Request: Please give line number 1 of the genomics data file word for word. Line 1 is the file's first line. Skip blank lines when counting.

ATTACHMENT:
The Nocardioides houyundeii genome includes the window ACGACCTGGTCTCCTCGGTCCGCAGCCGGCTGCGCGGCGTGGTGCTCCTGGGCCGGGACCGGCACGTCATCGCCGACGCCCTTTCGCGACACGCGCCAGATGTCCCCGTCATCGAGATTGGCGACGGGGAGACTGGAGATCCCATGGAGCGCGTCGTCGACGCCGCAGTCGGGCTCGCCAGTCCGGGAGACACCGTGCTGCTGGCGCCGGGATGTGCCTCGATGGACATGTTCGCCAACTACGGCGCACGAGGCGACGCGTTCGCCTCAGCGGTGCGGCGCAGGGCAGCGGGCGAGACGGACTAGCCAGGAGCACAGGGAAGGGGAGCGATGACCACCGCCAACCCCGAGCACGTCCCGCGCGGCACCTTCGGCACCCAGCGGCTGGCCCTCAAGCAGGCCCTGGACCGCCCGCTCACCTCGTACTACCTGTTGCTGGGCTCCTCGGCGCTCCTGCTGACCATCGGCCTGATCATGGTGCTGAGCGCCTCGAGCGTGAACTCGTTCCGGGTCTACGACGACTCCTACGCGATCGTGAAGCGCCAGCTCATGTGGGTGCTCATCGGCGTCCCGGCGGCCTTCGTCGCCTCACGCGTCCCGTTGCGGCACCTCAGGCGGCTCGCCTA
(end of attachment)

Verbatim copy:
The Nocardioides houyundeii genome includes the window ACGACCTGGTCTCCTCGGTCCGCAGCCGGCTGCGCGGCGTGGTGCTCCTGGGCCGGGACCGGCACGTCATCGCCGACGCCCTTTCGCGACACGCGCCAGATGTCCCCGTCATCGAGATTGGCGACGGGGAGACTGGAGATCCCATGGAGCGCGTCGTCGACGCCGCAGTCGGGCTCGCCAGTCCGGGAGACACCGTGCTGCTGGCGCCGGGATGTGCCTCGATGGACATGTTCGCCAACTACGGCGCACGAGGCGACGCGTTCGCCTCAGCGGTGCGGCGCAGGGCAGCGGGCGAGACGGACTAGCCAGGAGCACAGGGAAGGGGAGCGATGACCACCGCCAACCCCGAGCACGTCCCGCGCGGCACCTTCGGCACCCAGCGGCTGGCCCTCAAGCAGGCCCTGGACCGCCCGCTCACCTCGTACTACCTGTTGCTGGGCTCCTCGGCGCTCCTGCTGACCATCGGCCTGATCATGGTGCTGAGCGCCTCGAGCGTGAACTCGTTCCGGGTCTACGACGACTCCTACGCGATCGTGAAGCGCCAGCTCATGTGGGTGCTCATCGGCGTCCCGGCGGCCTTCGTCGCCTCACGCGTCCCGTTGCGGCACCTCAGGCGGCTCGCCTA